Home > Get Ahead > Living > Lifestyle
Important! Save water NOW!
Merril Diniz |
April 05, 2005
wenty-six-year old Shalini, a resident of a Mumbai suburb, bathes with three or more buckets of hot water on an average every day.
Rachel Pereira, a resident of the same suburb, laments the shortage of water in her household for the last month: "I have written to the municipality. The situation has not improved. In the last few days, we have had to visit friends or relatives to take a bath!"
Such is the current paradox.
In fact, a new study conducted in seven cities found that household activities -- washing clothes, bathing and washing of utensils -- result in maximum water wastage.
This, even as 65 per cent of the households face water deficiency.
The study, conducted by the Tata Institute of Social Sciences, was based on the water consumption pattern of households across Mumbai, Ahmedabad, Hyderabad, Madurai, Delhi, Kanpur and Kolkata.
Some more facts
i. Kolkata households consume the maximum water at an average of 445.5 litres per household.
ii. Madurai households consume the minimum water, with an average of 370.9 litres per household.
iii. Wastage is highest in washing clothes (83 per cent). It is followed by bathing (56 per cent) and washing utensils (49 per cent).
iv. Water usage for bathing and washing clothes contributed to about 28 per cent and 19 per cent of total consumption respectively.
v. The total average water consumption per household per day is 408.6 litres.
vi. The total average consumption of water per head per day is 91.6 litres.
TISS faculty (urban studies unit) Dr Abdul Shaban says:
i. Use a bucket of water to bathe instead of the shower.
ii. Use low sud detergents which consume less water to wash clothes.
iii. Consider recycling the bath water for gardening.
Says Dr Shaban, "The need of the hour is to increase awareness on the conservation of water and a collective conviction from our countrymen to internalise this social cause."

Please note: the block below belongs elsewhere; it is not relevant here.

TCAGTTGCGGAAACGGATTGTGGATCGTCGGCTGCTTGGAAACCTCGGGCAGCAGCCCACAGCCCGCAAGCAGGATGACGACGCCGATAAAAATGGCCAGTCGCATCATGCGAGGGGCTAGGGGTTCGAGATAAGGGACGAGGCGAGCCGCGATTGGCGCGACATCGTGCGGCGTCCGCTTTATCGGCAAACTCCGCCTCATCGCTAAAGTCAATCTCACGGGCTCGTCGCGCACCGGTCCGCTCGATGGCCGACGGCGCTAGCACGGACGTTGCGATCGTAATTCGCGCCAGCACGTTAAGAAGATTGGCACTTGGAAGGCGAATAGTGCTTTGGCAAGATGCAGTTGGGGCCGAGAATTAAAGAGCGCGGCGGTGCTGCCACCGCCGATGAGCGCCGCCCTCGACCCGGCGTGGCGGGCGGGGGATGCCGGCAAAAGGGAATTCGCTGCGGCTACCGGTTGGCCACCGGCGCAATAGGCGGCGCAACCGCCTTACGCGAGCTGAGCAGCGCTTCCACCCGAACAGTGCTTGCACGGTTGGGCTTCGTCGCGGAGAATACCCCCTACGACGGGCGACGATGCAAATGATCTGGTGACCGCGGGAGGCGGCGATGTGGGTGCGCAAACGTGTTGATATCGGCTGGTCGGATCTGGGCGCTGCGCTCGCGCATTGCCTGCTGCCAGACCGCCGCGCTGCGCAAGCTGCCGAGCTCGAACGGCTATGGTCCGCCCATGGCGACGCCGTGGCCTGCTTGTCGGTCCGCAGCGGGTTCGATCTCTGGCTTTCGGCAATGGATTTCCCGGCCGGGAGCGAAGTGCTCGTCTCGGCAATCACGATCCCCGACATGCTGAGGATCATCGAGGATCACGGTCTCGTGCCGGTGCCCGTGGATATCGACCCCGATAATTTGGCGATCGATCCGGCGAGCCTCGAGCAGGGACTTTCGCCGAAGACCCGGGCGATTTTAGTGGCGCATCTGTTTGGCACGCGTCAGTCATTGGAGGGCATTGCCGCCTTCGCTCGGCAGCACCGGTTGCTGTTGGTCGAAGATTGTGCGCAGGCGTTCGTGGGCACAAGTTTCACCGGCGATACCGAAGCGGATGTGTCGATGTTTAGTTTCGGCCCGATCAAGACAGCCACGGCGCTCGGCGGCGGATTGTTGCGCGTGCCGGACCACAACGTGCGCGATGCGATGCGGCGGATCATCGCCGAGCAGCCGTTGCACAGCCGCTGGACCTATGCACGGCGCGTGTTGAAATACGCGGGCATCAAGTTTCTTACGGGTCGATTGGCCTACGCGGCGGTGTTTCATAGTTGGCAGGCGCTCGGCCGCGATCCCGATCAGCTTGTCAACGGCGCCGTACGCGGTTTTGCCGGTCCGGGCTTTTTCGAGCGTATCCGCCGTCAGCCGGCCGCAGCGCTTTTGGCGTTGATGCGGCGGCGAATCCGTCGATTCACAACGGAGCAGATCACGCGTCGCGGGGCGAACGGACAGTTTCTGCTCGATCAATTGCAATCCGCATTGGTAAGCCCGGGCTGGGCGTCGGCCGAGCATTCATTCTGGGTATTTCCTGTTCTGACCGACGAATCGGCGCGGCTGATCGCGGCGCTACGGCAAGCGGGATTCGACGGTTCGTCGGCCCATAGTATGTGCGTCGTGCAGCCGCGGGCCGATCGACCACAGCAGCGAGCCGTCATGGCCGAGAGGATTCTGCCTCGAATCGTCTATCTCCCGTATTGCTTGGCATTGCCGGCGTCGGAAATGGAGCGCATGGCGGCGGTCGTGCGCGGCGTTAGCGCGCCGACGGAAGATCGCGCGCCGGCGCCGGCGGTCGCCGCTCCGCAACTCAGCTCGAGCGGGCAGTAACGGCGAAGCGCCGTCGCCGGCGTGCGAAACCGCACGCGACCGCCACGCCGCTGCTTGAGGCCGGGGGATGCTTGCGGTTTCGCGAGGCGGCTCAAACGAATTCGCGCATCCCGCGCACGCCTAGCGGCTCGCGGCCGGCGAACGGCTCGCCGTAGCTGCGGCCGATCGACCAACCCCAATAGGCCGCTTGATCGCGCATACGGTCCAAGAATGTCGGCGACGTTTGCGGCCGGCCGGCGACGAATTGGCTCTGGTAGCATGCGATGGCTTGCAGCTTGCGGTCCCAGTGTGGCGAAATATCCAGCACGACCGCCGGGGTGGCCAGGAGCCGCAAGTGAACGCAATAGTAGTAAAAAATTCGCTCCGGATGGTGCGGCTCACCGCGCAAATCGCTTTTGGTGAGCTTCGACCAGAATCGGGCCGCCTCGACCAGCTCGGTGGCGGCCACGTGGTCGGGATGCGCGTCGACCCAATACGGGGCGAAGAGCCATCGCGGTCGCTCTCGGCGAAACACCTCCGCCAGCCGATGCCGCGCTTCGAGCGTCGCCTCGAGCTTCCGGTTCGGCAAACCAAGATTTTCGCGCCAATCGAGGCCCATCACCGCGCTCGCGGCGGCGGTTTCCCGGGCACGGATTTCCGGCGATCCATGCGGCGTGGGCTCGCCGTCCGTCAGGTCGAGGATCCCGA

As water consumerism reigns supreme, it is up to every one of us to take responsibility and use water with discretion.
Use water effectively. Here's how
Ganesh S Nochur, an environmentalist and former campaign director of Greenpeace, has some simple but effective tips to share about inculcating good water usage habits in your lifestyle.
1. Though the shower may be more fashionable and convenient, bathing with a bucket is truly a great way to save water.
With a shower, you lose count of how much water you are using. Besides, the new swanky showers spew out at least 40 to 60 litres a minute!
In comparison, one bucket holds between 15 and 20 litres of water. Thus, you can control the amount of water you usee.
2. Give your plants some extra nourishment by recycling the water you use to wash your your vegetables, fruits, rice, dal and other organic food items.
Of course, make sure there is no detergent used. These could be harmful for your potted babies.
3. The flush tank in your toilet consumes a lot of water. In fact, more than is required to maintain regular standards of hygiene.
To control the amount of water being flushed out at one go, insert a bottle of mineral water into the tank, or a brick wrapped in plastic. This occupies the same volume of the actual water. Thus when refilling, less water will fill up. But there will still be enough to keep the pot clean.
4. Make sure none of the faucets in your house are leaking.
If you lose a drop of water every second, it amounts to approximately 10,000 litres of lost water in a year! Thus, repair all leaking faucets and make sure you close the ones that work properly, nice and tight.
According to the TISS survey, besides bathing, laundry is another area which counts for the highest water wastage.
Here are some suggestions on how to watch water usage while washing clothes:
i. Use full loads of laundry whenever possible.
ii. Use low sud detergents which will consume less water while washing clothes. This consumes only one bucket of water against three buckets of ordinary detergent wash.
iii. For hand laundering, put a stopper in the washtub during washing and rinsing. Don't let the faucet run.
Illustration: Dominic Xavier
With inputs from ANI